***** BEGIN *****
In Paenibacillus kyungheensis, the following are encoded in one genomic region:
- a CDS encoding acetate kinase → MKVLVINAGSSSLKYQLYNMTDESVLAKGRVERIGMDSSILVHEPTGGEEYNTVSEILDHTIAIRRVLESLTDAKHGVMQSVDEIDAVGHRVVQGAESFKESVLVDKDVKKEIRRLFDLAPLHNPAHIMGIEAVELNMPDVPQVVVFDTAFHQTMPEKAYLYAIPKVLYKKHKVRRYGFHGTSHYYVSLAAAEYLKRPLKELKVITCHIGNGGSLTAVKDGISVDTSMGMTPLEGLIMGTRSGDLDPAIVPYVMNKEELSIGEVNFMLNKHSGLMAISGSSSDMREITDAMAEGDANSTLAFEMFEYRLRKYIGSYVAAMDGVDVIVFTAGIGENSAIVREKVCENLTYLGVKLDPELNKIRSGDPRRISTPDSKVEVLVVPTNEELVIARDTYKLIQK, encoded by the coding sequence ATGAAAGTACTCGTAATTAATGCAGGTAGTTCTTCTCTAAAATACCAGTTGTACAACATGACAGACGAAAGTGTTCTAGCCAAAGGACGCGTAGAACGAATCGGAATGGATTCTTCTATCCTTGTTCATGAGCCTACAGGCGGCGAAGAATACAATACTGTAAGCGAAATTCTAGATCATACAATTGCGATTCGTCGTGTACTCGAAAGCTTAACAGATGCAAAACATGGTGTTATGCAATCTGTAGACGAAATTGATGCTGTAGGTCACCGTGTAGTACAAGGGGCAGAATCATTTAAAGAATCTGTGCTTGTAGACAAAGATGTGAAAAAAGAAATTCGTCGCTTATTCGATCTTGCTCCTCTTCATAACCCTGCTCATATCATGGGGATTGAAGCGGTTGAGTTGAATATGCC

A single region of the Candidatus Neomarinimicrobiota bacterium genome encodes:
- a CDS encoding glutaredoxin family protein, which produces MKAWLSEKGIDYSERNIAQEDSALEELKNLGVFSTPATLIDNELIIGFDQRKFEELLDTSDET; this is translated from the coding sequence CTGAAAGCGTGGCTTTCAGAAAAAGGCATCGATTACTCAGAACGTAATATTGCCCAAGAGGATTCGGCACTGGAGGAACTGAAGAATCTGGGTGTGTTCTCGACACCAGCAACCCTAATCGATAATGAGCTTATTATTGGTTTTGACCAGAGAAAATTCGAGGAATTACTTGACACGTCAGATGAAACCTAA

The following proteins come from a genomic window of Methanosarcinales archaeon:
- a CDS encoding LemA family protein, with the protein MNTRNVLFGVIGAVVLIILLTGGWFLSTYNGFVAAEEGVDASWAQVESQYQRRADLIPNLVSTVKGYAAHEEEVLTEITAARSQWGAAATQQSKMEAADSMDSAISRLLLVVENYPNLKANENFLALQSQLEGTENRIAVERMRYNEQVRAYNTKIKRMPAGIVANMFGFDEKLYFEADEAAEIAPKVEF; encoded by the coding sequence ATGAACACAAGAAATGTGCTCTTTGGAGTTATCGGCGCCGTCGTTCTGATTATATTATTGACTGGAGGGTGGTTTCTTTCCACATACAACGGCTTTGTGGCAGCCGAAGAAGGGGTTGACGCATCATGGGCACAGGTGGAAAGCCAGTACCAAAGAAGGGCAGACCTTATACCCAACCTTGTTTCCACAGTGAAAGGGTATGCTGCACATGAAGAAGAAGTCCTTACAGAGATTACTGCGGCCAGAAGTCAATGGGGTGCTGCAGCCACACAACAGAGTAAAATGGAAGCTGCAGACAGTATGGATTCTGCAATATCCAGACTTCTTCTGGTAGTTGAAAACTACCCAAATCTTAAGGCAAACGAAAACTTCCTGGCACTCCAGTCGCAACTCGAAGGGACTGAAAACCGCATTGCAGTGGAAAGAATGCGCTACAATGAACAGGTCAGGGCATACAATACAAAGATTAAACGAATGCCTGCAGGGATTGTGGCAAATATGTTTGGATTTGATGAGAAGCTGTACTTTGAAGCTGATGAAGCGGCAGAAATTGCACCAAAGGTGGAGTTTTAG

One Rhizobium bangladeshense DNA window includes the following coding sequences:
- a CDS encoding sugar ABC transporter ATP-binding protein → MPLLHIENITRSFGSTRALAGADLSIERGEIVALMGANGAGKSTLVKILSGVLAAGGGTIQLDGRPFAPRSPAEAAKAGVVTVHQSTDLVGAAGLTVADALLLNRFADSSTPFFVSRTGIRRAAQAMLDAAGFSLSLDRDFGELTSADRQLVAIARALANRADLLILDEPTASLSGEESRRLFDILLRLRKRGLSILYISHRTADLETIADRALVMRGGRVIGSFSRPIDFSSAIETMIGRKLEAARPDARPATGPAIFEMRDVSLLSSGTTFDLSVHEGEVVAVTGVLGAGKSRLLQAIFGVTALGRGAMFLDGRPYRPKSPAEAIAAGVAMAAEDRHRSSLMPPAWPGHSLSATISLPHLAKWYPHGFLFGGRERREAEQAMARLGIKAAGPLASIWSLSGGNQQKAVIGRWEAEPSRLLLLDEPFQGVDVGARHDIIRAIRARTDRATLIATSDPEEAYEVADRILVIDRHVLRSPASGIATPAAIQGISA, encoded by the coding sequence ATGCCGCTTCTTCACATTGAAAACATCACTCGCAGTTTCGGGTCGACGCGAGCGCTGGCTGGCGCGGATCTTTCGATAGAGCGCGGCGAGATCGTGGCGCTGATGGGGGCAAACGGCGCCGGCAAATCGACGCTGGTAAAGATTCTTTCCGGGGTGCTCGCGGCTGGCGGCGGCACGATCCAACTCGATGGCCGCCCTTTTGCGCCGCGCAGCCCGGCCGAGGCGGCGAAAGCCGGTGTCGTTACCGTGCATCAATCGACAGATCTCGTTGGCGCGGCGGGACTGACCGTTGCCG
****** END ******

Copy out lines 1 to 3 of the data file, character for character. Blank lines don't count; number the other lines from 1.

In Paenibacillus kyungheensis, the following are encoded in one genomic region:
- a CDS encoding acetate kinase → MKVLVINAGSSSLKYQLYNMTDESVLAKGRVERIGMDSSILVHEPTGGEEYNTVSEILDHTIAIRRVLESLTDAKHGVMQSVDEIDAVGHRVVQGAESFKESVLVDKDVKKEIRRLFDLAPLHNPAHIMGIEAVELNMPDVPQVVVFDTAFHQTMPEKAYLYAIPKVLYKKHKVRRYGFHGTSHYYVSLAAAEYLKRPLKELKVITCHIGNGGSLTAVKDGISVDTSMGMTPLEGLIMGTRSGDLDPAIVPYVMNKEELSIGEVNFMLNKHSGLMAISGSSSDMREITDAMAEGDANSTLAFEMFEYRLRKYIGSYVAAMDGVDVIVFTAGIGENSAIVREKVCENLTYLGVKLDPELNKIRSGDPRRISTPDSKVEVLVVPTNEELVIARDTYKLIQK, encoded by the coding sequence ATGAAAGTACTCGTAATTAATGCAGGTAGTTCTTCTCTAAAATACCAGTTGTACAACATGACAGACGAAAGTGTTCTAGCCAAAGGACGCGTAGAACGAATCGGAATGGATTCTTCTATCCTTGTTCATGAGCCTACAGGCGGCGAAGAATACAATACTGTAAGCGAAATTCTAGATCATACAATTGCGATTCGTCGTGTACTCGAAAGCTTAACAGATGCAAAACATGGTGTTATGCAATCTGTAGACGAAATTGATGCTGTAGGTCACCGTGTAGTACAAGGGGCAGAATCATTTAAAGAATCTGTGCTTGTAGACAAAGATGTGAAAAAAGAAATTCGTCGCTTATTCGATCTTGCTCCTCTTCATAACCCTGCTCATATCATGGGGATTGAAGCGGTTGAGTTGAATATGCC

A single region of the Candidatus Neomarinimicrobiota bacterium genome encodes: